Mon 25 Apr 22
Refugees from across the globe played football as part of a study to see how sport helps those forced to flee their homes.
The University of Essex research hopes to discover if the beautiful game can boost the mental health of displaced people.
Students lead the sessions at the Colchester Campus where men from countries such as Afghanistan, Syria, and Sudan played short 6-a-side style games.
Each week, the players, who all live in Essex waiting to be settled, told researchers how the matches affected them.
It is hoped the research will show soccer gives them a mental boost, creates a sense of community, and could even see similar schemes provided across the country.
The team from the School of Sport, Rehabilitation, and Exercise Sciences worked with Colchester Borough Council and the charity Refugee Action – Colchester.
One of those taking part was Abdul, 30, from Syria.
He said: “I feel positive and full of energy after participating.
“I was in university in Syria studying law, so to be in the university environment again made me really happy and forget my situation.
“It gave me hope that I will be able to continue my studies here in the UK one day.”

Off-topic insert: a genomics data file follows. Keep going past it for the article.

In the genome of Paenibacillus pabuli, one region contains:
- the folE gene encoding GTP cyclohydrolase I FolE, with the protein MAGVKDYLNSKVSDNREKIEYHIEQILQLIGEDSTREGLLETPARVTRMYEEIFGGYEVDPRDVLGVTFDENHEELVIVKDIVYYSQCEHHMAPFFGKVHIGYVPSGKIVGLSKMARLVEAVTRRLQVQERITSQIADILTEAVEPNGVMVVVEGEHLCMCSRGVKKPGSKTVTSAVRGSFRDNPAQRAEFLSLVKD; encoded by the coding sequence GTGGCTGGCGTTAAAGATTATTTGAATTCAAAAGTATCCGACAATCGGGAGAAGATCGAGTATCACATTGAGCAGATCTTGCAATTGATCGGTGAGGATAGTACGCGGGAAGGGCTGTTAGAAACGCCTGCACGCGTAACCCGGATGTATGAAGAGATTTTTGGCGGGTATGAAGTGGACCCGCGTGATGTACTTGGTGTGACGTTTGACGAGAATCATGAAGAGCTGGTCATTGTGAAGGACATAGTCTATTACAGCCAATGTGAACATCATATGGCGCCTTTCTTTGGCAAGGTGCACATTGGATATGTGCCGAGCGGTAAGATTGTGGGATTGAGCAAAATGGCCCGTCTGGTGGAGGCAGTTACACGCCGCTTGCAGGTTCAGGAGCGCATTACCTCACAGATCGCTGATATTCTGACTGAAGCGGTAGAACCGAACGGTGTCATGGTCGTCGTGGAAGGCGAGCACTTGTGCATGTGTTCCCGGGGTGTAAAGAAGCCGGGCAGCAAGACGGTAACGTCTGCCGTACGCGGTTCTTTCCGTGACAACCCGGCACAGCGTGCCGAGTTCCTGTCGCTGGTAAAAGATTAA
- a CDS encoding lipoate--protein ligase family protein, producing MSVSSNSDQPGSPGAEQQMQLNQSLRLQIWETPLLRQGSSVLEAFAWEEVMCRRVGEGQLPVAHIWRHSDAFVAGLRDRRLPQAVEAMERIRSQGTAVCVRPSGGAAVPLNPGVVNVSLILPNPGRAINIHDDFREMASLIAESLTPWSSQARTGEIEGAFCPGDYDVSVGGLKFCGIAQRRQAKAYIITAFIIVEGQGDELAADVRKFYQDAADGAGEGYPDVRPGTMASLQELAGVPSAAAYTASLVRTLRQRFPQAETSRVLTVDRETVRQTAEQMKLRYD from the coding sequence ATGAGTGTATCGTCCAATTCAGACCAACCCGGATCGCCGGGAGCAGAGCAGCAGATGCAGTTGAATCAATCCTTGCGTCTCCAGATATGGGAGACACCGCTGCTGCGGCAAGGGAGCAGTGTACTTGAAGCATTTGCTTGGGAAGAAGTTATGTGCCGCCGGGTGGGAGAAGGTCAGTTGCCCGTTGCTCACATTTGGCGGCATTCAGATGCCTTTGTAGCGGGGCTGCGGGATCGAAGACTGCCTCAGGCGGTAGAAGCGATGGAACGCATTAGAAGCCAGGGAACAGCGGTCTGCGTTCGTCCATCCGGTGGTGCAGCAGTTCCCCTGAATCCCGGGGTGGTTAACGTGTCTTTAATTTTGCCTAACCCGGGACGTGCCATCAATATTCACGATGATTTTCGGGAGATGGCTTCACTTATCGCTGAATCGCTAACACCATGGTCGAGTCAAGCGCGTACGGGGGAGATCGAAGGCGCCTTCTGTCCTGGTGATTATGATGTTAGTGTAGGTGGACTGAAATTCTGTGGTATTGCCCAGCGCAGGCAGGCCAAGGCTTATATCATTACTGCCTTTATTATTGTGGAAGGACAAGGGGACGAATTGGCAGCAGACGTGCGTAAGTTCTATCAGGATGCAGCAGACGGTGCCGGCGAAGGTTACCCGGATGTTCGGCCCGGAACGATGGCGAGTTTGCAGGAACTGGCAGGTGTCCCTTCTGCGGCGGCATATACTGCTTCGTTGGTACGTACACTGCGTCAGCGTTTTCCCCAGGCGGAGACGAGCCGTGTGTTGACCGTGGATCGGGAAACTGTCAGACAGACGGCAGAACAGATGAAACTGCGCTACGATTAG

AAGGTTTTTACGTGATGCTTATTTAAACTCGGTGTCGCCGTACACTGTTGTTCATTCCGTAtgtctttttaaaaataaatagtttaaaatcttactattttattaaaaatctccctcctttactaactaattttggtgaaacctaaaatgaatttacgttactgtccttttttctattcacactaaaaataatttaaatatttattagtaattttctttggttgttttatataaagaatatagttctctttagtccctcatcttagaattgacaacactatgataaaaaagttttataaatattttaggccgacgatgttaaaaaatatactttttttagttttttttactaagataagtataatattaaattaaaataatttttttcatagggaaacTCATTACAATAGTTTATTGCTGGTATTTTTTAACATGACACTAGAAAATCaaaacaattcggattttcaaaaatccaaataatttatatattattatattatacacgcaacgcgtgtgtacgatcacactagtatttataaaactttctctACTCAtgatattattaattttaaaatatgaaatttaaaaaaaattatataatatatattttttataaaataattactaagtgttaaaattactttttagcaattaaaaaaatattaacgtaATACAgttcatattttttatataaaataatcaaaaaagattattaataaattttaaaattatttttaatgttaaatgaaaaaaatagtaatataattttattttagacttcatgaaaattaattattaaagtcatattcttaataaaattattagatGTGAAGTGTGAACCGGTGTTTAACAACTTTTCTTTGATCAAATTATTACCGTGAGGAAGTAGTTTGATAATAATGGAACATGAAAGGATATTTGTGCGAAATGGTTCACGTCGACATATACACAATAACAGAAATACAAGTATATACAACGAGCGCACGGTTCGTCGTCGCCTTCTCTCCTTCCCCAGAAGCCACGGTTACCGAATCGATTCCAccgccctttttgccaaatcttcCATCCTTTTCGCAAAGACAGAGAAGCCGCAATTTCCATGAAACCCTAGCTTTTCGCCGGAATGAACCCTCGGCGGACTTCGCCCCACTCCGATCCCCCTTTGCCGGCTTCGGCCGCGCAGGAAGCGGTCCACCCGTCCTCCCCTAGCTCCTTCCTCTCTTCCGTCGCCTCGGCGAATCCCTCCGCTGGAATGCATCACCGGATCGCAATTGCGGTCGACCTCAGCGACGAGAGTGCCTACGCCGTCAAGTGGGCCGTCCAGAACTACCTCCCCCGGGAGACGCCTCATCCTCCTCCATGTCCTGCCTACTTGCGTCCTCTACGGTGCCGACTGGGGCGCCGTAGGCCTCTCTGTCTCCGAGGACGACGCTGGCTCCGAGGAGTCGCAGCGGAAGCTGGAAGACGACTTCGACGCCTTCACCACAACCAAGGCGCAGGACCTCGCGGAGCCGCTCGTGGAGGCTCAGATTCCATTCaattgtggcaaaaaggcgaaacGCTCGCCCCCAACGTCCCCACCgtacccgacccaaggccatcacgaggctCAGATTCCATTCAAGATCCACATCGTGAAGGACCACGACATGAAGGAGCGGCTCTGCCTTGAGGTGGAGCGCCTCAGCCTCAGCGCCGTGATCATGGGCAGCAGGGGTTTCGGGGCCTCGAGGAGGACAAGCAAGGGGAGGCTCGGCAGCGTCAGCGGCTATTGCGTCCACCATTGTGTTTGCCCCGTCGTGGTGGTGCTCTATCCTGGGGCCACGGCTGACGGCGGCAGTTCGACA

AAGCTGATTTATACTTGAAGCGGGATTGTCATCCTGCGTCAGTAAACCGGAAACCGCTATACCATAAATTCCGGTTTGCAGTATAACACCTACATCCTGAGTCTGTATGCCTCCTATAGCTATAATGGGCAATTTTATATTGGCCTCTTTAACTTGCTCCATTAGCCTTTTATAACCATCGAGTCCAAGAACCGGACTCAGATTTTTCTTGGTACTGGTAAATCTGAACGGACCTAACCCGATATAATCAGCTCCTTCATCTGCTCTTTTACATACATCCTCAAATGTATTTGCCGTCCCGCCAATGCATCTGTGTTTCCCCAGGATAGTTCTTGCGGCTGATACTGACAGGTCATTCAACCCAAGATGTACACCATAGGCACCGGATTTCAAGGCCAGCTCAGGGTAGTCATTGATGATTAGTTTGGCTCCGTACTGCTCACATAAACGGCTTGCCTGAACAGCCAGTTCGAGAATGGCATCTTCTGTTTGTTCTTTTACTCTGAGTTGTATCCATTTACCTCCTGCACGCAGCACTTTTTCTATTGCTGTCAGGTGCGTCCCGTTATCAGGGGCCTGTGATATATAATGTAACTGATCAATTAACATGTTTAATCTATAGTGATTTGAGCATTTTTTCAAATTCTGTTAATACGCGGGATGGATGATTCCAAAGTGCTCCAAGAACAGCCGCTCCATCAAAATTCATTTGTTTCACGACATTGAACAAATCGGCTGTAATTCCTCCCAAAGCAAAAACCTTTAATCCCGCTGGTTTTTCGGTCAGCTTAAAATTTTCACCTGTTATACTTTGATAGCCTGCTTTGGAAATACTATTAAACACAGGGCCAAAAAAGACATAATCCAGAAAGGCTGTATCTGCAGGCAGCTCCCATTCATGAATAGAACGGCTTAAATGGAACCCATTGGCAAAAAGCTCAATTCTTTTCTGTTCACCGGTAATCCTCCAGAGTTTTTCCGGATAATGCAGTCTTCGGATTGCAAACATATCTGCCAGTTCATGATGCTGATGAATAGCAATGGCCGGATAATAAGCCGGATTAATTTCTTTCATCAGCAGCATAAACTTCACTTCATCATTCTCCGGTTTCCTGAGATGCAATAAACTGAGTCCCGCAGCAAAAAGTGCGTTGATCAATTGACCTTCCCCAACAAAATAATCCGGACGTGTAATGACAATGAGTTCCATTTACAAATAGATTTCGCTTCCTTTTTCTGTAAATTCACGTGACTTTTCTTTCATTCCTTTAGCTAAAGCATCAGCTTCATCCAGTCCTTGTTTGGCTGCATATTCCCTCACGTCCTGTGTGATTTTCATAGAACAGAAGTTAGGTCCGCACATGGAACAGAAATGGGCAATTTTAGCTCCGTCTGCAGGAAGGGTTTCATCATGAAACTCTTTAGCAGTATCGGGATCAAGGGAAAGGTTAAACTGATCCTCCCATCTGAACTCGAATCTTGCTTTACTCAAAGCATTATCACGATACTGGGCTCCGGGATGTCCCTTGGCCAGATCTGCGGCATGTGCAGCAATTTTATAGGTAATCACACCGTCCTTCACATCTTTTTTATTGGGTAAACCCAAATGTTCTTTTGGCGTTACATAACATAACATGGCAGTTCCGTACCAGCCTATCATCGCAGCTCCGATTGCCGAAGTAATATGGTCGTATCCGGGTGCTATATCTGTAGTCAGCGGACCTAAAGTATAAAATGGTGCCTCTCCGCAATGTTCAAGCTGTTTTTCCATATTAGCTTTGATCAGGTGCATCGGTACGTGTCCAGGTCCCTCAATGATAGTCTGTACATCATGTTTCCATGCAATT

The project ran for four weeks and is part of the university’s commitment to helping refugees.
Essex is a University of Sanctuary and is committed to making its campuses a welcoming and safe place for asylum seekers.
The study is being led by Dr Chris McManus, who also organised basketball and badminton sessions.
He said: “These people are exposed to risk factors for mental health disorders before, during and after migration and we hope this research can really help them.
“Physical activity can promote wellbeing, social inclusion and psychological symptoms, and we aim to identify if this degree of intervention can produce similar results.
“Our findings have the potential to influence government policy and as a University of Sanctuary we are committed to doing whatever we can to help asylum seekers.”
The study has been welcomed by Refugee Action – Colchester, which works to help asylum seekers who settle in North Essex.
A spokesman said: “We know that exercise, in general, can be very effective for improving general feelings of wellbeing.
“But this group of people can often feel isolated, negatively labelled in society, and are very much in limbo in their lives.
“To be brought into the University campus and be made to feel not only welcome but valued members of team activity is so beneficial.
“To temporarily forget their current situation and immerse themselves back into something they feel is a normal and fun activity creates feelings of both acceptance and hope.
“Refugee Action - Colchester is so thankful to the University of Essex for instigating such a worthwhile study, which could impact so many lives so positively."